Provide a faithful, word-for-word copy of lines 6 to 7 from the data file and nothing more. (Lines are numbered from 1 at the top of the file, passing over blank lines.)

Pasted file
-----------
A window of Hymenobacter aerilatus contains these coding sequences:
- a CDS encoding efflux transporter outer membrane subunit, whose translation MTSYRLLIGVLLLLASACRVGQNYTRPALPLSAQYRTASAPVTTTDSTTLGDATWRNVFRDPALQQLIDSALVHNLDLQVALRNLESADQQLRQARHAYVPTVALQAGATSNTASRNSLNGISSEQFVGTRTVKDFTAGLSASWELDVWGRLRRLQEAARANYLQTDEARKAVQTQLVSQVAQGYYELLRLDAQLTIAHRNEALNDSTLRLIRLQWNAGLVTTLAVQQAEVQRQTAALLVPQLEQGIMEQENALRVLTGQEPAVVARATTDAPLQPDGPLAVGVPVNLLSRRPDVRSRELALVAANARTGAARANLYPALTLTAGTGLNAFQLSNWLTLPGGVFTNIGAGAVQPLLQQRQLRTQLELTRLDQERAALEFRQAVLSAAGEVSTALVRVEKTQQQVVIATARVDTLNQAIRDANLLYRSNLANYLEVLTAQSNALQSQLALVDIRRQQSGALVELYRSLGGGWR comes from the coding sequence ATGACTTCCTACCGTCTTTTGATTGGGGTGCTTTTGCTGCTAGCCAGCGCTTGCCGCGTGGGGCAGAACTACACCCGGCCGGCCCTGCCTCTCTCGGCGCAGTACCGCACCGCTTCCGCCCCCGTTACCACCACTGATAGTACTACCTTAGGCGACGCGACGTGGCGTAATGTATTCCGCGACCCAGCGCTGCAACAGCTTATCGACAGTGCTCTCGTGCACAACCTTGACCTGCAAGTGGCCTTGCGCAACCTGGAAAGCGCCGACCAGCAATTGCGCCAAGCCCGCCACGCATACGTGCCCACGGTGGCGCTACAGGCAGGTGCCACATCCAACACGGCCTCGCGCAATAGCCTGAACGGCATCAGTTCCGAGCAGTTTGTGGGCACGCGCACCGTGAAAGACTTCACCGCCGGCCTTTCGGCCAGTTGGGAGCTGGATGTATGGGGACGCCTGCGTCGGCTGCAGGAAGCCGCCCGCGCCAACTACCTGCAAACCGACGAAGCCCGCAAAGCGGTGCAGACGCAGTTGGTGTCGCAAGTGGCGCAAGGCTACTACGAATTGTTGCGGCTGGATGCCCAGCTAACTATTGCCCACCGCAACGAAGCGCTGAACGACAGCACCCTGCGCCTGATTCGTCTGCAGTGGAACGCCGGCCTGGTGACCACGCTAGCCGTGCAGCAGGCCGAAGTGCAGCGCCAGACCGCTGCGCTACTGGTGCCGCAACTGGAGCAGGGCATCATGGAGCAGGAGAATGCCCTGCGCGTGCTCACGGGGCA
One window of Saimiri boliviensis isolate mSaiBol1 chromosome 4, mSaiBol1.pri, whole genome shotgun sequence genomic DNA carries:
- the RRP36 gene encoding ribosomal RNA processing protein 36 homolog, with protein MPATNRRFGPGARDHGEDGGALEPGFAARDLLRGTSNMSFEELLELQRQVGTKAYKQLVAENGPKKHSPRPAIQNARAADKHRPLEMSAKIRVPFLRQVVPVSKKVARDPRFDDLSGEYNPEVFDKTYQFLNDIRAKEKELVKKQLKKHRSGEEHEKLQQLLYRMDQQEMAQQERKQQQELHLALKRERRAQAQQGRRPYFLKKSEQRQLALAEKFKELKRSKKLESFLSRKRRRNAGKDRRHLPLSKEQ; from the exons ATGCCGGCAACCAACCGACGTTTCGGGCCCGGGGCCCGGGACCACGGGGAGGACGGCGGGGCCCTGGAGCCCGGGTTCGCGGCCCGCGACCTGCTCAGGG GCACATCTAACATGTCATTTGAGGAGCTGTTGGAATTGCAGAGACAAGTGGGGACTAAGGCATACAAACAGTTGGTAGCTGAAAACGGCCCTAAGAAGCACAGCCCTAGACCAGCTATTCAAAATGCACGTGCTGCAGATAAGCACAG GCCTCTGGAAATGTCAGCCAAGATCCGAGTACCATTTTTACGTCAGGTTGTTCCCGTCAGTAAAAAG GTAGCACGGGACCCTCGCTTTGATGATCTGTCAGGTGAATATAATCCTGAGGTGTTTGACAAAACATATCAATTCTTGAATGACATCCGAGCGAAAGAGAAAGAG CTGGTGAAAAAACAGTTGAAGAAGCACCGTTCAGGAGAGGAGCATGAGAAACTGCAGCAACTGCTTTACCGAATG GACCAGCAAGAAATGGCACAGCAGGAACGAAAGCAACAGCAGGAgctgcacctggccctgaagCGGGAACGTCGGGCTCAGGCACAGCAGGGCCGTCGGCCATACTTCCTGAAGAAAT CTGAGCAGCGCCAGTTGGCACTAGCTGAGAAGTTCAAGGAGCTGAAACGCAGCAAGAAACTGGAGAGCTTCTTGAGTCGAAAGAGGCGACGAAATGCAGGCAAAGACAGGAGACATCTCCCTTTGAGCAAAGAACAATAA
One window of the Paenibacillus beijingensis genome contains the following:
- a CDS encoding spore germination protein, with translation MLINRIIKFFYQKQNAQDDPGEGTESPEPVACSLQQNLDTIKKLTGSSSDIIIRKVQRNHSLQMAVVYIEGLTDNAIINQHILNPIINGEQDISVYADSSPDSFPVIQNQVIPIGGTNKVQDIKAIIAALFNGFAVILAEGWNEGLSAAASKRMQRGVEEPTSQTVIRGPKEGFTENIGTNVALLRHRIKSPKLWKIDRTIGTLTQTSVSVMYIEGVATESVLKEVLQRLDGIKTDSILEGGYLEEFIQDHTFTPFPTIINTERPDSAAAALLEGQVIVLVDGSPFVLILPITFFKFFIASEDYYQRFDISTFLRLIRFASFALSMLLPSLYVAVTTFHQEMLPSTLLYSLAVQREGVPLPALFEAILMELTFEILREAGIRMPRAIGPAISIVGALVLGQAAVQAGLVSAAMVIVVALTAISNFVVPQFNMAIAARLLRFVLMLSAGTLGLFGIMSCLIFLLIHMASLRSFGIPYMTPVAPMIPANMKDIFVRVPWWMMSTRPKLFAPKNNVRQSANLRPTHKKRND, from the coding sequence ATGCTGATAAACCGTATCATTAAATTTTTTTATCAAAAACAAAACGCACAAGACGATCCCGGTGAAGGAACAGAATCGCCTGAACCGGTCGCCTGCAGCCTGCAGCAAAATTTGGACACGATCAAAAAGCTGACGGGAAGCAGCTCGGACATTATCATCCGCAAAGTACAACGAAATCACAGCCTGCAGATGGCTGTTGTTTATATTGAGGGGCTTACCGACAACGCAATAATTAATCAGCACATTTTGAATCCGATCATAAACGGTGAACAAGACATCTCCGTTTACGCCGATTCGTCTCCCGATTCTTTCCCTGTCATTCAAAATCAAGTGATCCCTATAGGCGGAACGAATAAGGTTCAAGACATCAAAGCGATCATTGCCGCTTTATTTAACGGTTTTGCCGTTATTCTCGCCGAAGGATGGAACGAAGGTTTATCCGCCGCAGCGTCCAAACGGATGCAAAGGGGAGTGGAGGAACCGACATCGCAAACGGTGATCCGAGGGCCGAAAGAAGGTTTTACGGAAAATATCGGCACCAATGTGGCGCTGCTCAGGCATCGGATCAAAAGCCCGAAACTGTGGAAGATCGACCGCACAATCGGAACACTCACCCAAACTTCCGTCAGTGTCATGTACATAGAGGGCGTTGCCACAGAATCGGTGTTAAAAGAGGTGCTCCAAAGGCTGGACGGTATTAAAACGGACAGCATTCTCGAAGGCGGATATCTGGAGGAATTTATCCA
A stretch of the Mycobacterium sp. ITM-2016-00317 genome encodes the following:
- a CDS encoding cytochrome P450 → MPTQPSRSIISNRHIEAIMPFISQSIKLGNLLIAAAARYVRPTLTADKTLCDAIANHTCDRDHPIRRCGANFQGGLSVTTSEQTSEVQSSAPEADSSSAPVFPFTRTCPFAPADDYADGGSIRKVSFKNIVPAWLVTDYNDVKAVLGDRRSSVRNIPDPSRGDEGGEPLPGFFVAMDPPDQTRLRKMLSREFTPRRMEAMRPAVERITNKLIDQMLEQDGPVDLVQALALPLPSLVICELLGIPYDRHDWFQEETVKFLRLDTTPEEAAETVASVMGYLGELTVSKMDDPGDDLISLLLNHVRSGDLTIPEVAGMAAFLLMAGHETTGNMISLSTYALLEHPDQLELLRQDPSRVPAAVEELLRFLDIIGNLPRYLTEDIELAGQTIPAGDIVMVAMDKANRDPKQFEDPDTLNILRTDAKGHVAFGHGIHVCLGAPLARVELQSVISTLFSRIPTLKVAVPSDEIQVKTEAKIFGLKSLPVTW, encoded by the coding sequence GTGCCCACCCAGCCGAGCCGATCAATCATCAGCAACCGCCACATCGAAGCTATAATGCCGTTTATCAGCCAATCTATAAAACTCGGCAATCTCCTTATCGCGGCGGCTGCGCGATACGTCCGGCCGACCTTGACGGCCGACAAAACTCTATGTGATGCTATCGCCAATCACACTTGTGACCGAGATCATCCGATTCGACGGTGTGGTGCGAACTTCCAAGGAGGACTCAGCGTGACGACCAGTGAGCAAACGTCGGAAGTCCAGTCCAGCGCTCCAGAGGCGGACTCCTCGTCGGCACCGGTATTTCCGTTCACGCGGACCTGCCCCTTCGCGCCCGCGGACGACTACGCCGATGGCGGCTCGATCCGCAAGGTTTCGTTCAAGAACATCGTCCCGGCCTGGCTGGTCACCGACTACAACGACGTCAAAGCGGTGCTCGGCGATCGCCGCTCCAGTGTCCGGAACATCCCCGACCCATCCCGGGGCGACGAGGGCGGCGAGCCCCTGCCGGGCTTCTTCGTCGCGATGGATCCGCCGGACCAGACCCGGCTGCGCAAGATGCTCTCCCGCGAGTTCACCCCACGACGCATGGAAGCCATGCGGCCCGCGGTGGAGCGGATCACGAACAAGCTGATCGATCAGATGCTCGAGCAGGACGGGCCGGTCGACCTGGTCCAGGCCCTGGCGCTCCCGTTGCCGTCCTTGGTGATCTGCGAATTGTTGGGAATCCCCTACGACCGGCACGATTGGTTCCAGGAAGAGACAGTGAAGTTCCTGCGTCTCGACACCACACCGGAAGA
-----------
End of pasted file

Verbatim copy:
- a CDS encoding spore germination protein, with translation MLINRIIKFFYQKQNAQDDPGEGTESPEPVACSLQQNLDTIKKLTGSSSDIIIRKVQRNHSLQMAVVYIEGLTDNAIINQHILNPIINGEQDISVYADSSPDSFPVIQNQVIPIGGTNKVQDIKAIIAALFNGFAVILAEGWNEGLSAAASKRMQRGVEEPTSQTVIRGPKEGFTENIGTNVALLRHRIKSPKLWKIDRTIGTLTQTSVSVMYIEGVATESVLKEVLQRLDGIKTDSILEGGYLEEFIQDHTFTPFPTIINTERPDSAAAALLEGQVIVLVDGSPFVLILPITFFKFFIASEDYYQRFDISTFLRLIRFASFALSMLLPSLYVAVTTFHQEMLPSTLLYSLAVQREGVPLPALFEAILMELTFEILREAGIRMPRAIGPAISIVGALVLGQAAVQAGLVSAAMVIVVALTAISNFVVPQFNMAIAARLLRFVLMLSAGTLGLFGIMSCLIFLLIHMASLRSFGIPYMTPVAPMIPANMKDIFVRVPWWMMSTRPKLFAPKNNVRQSANLRPTHKKRND, from the coding sequence ATGCTGATAAACCGTATCATTAAATTTTTTTATCAAAAACAAAACGCACAAGACGATCCCGGTGAAGGAACAGAATCGCCTGAACCGGTCGCCTGCAGCCTGCAGCAAAATTTGGACACGATCAAAAAGCTGACGGGAAGCAGCTCGGACATTATCATCCGCAAAGTACAACGAAATCACAGCCTGCAGATGGCTGTTGTTTATATTGAGGGGCTTACCGACAACGCAATAATTAATCAGCACATTTTGAATCCGATCATAAACGGTGAACAAGACATCTCCGTTTACGCCGATTCGTCTCCCGATTCTTTCCCTGTCATTCAAAATCAAGTGATCCCTATAGGCGGAACGAATAAGGTTCAAGACATCAAAGCGATCATTGCCGCTTTATTTAACGGTTTTGCCGTTATTCTCGCCGAAGGATGGAACGAAGGTTTATCCGCCGCAGCGTCCAAACGGATGCAAAGGGGAGTGGAGGAACCGACATCGCAAACGGTGATCCGAGGGCCGAAAGAAGGTTTTACGGAAAATATCGGCACCAATGTGGCGCTGCTCAGGCATCGGATCAAAAGCCCGAAACTGTGGAAGATCGACCGCACAATCGGAACACTCACCCAAACTTCCGTCAGTGTCATGTACATAGAGGGCGTTGCCACAGAATCGGTGTTAAAAGAGGTGCTCCAAAGGCTGGACGGTATTAAAACGGACAGCATTCTCGAAGGCGGATATCTGGAGGAATTTATCCA
A stretch of the Mycobacterium sp. ITM-2016-00317 genome encodes the following: